But your chances of successfully quitting smoking double when you reach for the patch, gum, lozenges, the inhaler, or the spray, so it's usually worth the effort to sort through the facts about NRTs and reach for at least one.
Choosing an NRT
When used correctly, all five NRTs have about the same efficacy, according to the 2008 Clinical Practice Guideline for treating tobacco use and dependence, published by the U.S. Department of Health and Human Services. But each method addresses a different combination of physical and psychological withdrawal.
Start by assessing your own situation. Ask yourself how many cigarettes you smoke per day and the circumstances under which you generally decide to light up. If you tend to panic at the first twinge of nicotine withdrawal, for instance, then the easy-to-grab gum may be your best option. On the other hand, if you happen to miss inhaling smoke, the inhaler might be right for you.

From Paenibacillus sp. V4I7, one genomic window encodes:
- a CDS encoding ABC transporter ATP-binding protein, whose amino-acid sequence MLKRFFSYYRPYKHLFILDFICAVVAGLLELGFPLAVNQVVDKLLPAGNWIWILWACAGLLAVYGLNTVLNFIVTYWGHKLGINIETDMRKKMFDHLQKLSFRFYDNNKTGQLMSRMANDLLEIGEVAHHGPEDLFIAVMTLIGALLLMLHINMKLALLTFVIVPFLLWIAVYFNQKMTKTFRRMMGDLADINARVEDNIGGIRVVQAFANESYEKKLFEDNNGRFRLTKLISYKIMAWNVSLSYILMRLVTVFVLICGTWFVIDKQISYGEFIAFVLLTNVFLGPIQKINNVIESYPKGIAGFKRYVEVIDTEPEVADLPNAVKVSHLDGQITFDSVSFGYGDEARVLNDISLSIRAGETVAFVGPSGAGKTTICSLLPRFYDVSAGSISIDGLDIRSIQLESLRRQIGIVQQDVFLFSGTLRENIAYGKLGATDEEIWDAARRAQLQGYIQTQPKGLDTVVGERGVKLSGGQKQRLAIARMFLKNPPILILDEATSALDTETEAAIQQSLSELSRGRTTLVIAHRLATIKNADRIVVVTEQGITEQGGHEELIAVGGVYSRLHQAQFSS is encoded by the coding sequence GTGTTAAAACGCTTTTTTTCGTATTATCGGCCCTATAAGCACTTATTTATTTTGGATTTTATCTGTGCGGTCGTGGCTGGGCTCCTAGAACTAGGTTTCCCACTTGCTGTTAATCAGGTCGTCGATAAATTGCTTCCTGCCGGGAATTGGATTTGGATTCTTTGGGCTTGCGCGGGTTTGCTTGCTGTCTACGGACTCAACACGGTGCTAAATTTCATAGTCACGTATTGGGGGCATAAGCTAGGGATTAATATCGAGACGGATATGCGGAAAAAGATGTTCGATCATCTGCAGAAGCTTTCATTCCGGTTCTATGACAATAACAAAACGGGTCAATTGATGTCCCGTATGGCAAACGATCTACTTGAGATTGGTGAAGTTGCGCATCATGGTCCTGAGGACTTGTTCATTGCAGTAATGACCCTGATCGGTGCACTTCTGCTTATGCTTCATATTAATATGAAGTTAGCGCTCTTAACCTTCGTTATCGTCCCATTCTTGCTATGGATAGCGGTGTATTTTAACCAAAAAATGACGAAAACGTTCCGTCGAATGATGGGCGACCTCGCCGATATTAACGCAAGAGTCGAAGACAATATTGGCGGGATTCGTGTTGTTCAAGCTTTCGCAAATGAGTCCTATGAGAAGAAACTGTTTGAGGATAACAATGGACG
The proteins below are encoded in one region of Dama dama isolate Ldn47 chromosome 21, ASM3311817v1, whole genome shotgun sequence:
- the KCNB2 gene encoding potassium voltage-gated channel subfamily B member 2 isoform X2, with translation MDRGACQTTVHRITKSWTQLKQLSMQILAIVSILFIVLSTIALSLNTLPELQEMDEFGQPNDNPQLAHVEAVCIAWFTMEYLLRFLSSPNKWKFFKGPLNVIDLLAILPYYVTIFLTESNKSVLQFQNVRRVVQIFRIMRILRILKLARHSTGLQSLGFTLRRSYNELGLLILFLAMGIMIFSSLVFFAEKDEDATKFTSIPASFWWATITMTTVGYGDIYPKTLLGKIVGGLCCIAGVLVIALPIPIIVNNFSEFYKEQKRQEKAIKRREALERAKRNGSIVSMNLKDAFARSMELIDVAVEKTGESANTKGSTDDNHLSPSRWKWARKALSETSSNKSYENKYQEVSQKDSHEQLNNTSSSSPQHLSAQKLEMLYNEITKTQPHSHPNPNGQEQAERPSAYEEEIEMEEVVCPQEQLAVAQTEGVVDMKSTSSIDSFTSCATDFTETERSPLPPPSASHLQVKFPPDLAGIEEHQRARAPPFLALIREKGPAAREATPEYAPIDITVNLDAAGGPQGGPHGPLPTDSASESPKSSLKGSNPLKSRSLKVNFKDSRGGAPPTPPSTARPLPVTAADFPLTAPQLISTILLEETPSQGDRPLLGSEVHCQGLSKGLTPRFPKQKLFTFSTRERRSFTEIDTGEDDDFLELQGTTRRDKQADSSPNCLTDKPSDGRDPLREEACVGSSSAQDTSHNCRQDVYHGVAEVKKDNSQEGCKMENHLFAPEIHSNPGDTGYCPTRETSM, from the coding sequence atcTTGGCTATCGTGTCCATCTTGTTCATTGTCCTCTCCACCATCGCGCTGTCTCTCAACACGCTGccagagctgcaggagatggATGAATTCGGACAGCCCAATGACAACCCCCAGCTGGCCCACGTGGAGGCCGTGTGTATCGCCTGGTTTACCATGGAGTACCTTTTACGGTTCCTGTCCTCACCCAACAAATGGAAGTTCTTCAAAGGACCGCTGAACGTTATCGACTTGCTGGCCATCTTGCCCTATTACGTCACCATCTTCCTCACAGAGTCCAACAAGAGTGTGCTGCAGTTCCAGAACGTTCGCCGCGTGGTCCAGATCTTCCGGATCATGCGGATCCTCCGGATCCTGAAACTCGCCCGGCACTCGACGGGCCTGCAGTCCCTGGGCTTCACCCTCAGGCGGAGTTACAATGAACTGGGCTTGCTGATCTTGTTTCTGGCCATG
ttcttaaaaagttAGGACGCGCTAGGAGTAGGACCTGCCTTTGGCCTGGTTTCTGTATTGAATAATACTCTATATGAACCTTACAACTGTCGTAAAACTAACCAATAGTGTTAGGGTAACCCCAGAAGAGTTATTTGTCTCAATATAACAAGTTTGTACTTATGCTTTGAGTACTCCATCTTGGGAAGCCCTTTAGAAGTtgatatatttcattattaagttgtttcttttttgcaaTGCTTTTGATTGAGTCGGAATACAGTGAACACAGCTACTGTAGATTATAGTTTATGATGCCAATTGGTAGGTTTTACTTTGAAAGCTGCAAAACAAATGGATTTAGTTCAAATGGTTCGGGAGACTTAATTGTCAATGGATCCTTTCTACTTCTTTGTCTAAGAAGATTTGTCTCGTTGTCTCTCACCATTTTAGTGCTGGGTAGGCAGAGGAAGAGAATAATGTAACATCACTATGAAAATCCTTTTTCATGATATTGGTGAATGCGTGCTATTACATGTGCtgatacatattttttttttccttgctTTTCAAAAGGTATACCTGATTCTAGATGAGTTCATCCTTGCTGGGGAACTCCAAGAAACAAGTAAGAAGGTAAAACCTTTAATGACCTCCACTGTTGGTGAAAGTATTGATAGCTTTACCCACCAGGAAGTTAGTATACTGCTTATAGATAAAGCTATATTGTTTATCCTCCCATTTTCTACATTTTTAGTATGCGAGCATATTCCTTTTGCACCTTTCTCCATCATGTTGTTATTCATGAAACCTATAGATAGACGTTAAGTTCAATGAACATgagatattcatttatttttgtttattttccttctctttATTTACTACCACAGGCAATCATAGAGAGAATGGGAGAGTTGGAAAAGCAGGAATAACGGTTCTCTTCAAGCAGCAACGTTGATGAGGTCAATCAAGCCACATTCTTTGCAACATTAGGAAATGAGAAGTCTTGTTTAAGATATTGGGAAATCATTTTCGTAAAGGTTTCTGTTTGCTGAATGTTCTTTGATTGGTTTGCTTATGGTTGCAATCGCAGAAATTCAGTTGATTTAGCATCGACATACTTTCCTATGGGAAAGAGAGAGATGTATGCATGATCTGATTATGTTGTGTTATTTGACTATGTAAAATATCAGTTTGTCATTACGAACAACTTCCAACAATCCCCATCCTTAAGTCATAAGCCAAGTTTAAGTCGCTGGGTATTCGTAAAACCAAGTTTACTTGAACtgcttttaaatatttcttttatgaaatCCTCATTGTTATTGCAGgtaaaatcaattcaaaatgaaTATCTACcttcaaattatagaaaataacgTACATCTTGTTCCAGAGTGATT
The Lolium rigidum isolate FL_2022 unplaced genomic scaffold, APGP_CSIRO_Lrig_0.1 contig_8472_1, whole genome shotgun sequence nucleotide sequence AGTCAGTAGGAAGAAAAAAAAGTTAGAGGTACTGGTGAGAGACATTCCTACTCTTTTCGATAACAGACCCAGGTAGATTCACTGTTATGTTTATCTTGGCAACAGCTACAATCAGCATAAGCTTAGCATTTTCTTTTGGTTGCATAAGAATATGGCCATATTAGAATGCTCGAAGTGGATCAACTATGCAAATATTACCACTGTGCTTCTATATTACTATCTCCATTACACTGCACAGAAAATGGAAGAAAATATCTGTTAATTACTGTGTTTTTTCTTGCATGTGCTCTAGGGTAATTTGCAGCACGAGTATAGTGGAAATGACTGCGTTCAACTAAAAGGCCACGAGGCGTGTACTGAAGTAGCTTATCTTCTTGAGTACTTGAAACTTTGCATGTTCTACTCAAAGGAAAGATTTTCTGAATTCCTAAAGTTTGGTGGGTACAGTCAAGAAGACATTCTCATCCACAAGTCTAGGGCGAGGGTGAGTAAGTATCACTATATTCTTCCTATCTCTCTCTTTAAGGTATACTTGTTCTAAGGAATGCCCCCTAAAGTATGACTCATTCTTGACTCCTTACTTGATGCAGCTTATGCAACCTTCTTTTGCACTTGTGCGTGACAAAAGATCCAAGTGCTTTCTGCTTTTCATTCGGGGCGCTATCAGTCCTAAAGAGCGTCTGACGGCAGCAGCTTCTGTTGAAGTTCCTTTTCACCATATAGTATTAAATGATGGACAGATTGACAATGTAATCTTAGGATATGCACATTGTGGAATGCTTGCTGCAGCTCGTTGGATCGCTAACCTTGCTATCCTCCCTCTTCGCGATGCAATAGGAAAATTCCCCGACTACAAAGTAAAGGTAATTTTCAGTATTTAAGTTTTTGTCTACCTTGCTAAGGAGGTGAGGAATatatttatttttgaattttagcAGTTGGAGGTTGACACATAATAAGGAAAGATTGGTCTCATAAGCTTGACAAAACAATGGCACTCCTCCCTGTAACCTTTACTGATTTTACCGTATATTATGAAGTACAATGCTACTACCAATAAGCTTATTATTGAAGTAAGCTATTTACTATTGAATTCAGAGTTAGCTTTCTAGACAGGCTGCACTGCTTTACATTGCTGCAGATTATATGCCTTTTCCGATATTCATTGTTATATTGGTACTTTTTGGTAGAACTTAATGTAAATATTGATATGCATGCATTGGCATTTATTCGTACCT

Either way, it's your choicebecause you're the one who has to make it work. "If a patient doesn’t want what you give them, they’re not going to do it," says Steven A. Schroeder, MD, a distinguished professor of health and health care at the University of California San Francisco School of Medicine and the head of UCSF’s Smoking Cessation Leadership Center.